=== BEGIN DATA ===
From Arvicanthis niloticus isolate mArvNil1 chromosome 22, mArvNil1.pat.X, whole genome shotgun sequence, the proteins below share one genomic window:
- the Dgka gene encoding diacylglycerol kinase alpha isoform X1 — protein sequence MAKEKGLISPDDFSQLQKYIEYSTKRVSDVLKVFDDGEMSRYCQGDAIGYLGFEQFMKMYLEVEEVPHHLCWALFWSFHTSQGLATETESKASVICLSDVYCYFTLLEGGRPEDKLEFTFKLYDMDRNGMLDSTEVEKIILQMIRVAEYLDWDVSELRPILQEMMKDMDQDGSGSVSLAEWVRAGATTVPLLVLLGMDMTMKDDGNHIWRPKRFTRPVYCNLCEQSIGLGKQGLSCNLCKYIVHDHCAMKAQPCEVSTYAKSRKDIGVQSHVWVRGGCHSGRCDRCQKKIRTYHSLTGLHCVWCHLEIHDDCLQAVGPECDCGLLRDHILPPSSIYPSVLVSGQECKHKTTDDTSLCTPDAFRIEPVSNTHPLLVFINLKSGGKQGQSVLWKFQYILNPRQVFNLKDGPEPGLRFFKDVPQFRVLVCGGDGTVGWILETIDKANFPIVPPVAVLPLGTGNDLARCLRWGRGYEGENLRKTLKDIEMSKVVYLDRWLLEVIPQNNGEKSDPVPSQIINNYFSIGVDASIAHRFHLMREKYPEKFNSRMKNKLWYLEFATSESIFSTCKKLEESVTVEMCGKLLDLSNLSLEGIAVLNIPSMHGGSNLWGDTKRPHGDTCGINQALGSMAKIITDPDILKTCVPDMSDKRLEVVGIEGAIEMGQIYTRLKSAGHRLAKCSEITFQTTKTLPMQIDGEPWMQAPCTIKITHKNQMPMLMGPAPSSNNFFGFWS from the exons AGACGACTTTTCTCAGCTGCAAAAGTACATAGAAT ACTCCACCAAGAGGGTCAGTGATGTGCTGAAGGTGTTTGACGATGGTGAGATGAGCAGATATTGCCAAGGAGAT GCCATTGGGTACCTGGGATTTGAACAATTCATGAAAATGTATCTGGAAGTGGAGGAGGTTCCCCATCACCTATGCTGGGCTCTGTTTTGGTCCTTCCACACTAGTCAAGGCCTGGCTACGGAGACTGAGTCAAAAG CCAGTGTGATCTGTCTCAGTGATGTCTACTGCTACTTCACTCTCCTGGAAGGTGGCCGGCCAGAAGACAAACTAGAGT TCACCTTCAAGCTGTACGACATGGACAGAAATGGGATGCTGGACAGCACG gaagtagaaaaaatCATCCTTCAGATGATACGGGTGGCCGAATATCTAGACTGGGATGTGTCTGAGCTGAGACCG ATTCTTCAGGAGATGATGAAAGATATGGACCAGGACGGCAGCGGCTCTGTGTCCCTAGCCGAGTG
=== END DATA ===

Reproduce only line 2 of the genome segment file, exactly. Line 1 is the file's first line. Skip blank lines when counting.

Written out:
- the Dgka gene encoding diacylglycerol kinase alpha isoform X1 — protein sequence MAKEKGLISPDDFSQLQKYIEYSTKRVSDVLKVFDDGEMSRYCQGDAIGYLGFEQFMKMYLEVEEVPHHLCWALFWSFHTSQGLATETESKASVICLSDVYCYFTLLEGGRPEDKLEFTFKLYDMDRNGMLDSTEVEKIILQMIRVAEYLDWDVSELRPILQEMMKDMDQDGSGSVSLAEWVRAGATTVPLLVLLGMDMTMKDDGNHIWRPKRFTRPVYCNLCEQSIGLGKQGLSCNLCKYIVHDHCAMKAQPCEVSTYAKSRKDIGVQSHVWVRGGCHSGRCDRCQKKIRTYHSLTGLHCVWCHLEIHDDCLQAVGPECDCGLLRDHILPPSSIYPSVLVSGQECKHKTTDDTSLCTPDAFRIEPVSNTHPLLVFINLKSGGKQGQSVLWKFQYILNPRQVFNLKDGPEPGLRFFKDVPQFRVLVCGGDGTVGWILETIDKANFPIVPPVAVLPLGTGNDLARCLRWGRGYEGENLRKTLKDIEMSKVVYLDRWLLEVIPQNNGEKSDPVPSQIINNYFSIGVDASIAHRFHLMREKYPEKFNSRMKNKLWYLEFATSESIFSTCKKLEESVTVEMCGKLLDLSNLSLEGIAVLNIPSMHGGSNLWGDTKRPHGDTCGINQALGSMAKIITDPDILKTCVPDMSDKRLEVVGIEGAIEMGQIYTRLKSAGHRLAKCSEITFQTTKTLPMQIDGEPWMQAPCTIKITHKNQMPMLMGPAPSSNNFFGFWS from the exons AGACGACTTTTCTCAGCTGCAAAAGTACATAGAAT ACTCCACCAAGAGGGTCAGTGATGTGCTGAAGGTGTTTGACGATGGTGAGATGAGCAGATATTGCCAAGGAGAT GCCATTGGGTACCTGGGATTTGAACAATTCATGAAAATGTATCTGGAAGTGGAGGAGGTTCCCCATCACCTATGCTGGGCTCTGTTTTGGTCCTTCCACACTAGTCAAGGCCTGGCTACGGAGACTGAGTCAAAAG CCAGTGTGATCTGTCTCAGTGATGTCTACTGCTACTTCACTCTCCTGGAAGGTGGCCGGCCAGAAGACAAACTAGAGT TCACCTTCAAGCTGTACGACATGGACAGAAATGGGATGCTGGACAGCACG gaagtagaaaaaatCATCCTTCAGATGATACGGGTGGCCGAATATCTAGACTGGGATGTGTCTGAGCTGAGACCG ATTCTTCAGGAGATGATGAAAGATATGGACCAGGACGGCAGCGGCTCTGTGTCCCTAGCCGAGTG